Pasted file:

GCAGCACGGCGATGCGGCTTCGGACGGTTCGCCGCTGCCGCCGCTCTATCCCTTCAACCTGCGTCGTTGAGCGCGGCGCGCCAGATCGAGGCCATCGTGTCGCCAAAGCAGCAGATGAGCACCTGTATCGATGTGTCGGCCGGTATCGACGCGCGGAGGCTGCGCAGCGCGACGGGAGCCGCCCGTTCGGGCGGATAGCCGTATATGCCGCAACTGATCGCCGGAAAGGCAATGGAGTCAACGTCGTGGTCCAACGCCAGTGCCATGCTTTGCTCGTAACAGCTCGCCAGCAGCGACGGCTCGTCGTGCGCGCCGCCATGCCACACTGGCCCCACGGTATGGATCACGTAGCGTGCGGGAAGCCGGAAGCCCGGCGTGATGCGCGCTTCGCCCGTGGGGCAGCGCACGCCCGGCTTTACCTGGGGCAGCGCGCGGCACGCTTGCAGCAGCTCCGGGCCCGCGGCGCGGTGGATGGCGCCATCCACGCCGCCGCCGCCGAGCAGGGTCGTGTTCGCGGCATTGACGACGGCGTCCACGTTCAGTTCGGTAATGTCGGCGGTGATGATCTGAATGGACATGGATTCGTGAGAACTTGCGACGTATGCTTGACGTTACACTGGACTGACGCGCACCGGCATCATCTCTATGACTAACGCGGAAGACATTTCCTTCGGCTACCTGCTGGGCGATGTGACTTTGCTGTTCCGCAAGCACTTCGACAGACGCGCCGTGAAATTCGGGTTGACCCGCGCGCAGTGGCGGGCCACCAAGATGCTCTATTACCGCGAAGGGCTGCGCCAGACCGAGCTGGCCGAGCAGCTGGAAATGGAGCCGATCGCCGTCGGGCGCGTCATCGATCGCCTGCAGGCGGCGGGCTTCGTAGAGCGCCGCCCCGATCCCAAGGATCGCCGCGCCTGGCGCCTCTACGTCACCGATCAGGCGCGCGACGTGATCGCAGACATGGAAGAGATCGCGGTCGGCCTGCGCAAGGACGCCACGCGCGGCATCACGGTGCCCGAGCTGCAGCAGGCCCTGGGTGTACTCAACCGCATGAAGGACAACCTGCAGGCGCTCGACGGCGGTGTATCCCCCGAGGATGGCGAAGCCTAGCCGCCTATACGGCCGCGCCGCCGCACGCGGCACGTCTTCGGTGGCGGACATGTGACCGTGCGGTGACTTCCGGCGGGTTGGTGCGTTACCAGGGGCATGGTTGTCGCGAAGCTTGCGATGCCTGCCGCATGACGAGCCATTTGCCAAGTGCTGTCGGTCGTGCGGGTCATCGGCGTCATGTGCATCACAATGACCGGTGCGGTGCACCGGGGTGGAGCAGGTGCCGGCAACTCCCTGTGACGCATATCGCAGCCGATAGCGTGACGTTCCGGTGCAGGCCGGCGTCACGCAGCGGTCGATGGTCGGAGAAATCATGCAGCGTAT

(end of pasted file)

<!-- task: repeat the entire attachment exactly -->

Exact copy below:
GCAGCACGGCGATGCGGCTTCGGACGGTTCGCCGCTGCCGCCGCTCTATCCCTTCAACCTGCGTCGTTGAGCGCGGCGCGCCAGATCGAGGCCATCGTGTCGCCAAAGCAGCAGATGAGCACCTGTATCGATGTGTCGGCCGGTATCGACGCGCGGAGGCTGCGCAGCGCGACGGGAGCCGCCCGTTCGGGCGGATAGCCGTATATGCCGCAACTGATCGCCGGAAAGGCAATGGAGTCAACGTCGTGGTCCAACGCCAGTGCCATGCTTTGCTCGTAACAGCTCGCCAGCAGCGACGGCTCGTCGTGCGCGCCGCCATGCCACACTGGCCCCACGGTATGGATCACGTAGCGTGCGGGAAGCCGGAAGCCCGGCGTGATGCGCGCTTCGCCCGTGGGGCAGCGCACGCCCGGCTTTACCTGGGGCAGCGCGCGGCACGCTTGCAGCAGCTCCGGGCCCGCGGCGCGGTGGATGGCGCCATCCACGCCGCCGCCGCCGAGCAGGGTCGTGTTCGCGGCATTGACGACGGCGTCCACGTTCAGTTCGGTAATGTCGGCGGTGATGATCTGAATGGACATGGATTCGTGAGAACTTGCGACGTATGCTTGACGTTACACTGGACTGACGCGCACCGGCATCATCTCTATGACTAACGCGGAAGACATTTCCTTCGGCTACCTGCTGGGCGATGTGACTTTGCTGTTCCGCAAGCACTTCGACAGACGCGCCGTGAAATTCGGGTTGACCCGCGCGCAGTGGCGGGCCACCAAGATGCTCTATTACCGCGAAGGGCTGCGCCAGACCGAGCTGGCCGAGCAGCTGGAAATGGAGCCGATCGCCGTCGGGCGCGTCATCGATCGCCTGCAGGCGGCGGGCTTCGTAGAGCGCCGCCCCGATCCCAAGGATCGCCGCGCCTGGCGCCTCTACGTCACCGATCAGGCGCGCGACGTGATCGCAGACATGGAAGAGATCGCGGTCGGCCTGCGCAAGGACGCCACGCGCGGCATCACGGTGCCCGAGCTGCAGCAGGCCCTGGGTGTACTCAACCGCATGAAGGACAACCTGCAGGCGCTCGACGGCGGTGTATCCCCCGAGGATGGCGAAGCCTAGCCGCCTATACGGCCGCGCCGCCGCACGCGGCACGTCTTCGGTGGCGGACATGTGACCGTGCGGTGACTTCCGGCGGGTTGGTGCGTTACCAGGGGCATGGTTGTCGCGAAGCTTGCGATGCCTGCCGCATGACGAGCCATTTGCCAAGTGCTGTCGGTCGTGCGGGTCATCGGCGTCATGTGCATCACAATGACCGGTGCGGTGCACCGGGGTGGAGCAGGTGCCGGCAACTCCCTGTGACGCATATCGCAGCCGATAGCGTGACGTTCCGGTGCAGGCCGGCGTCACGCAGCGGTCGATGGTCGGAGAAATCATGCAGCGTAT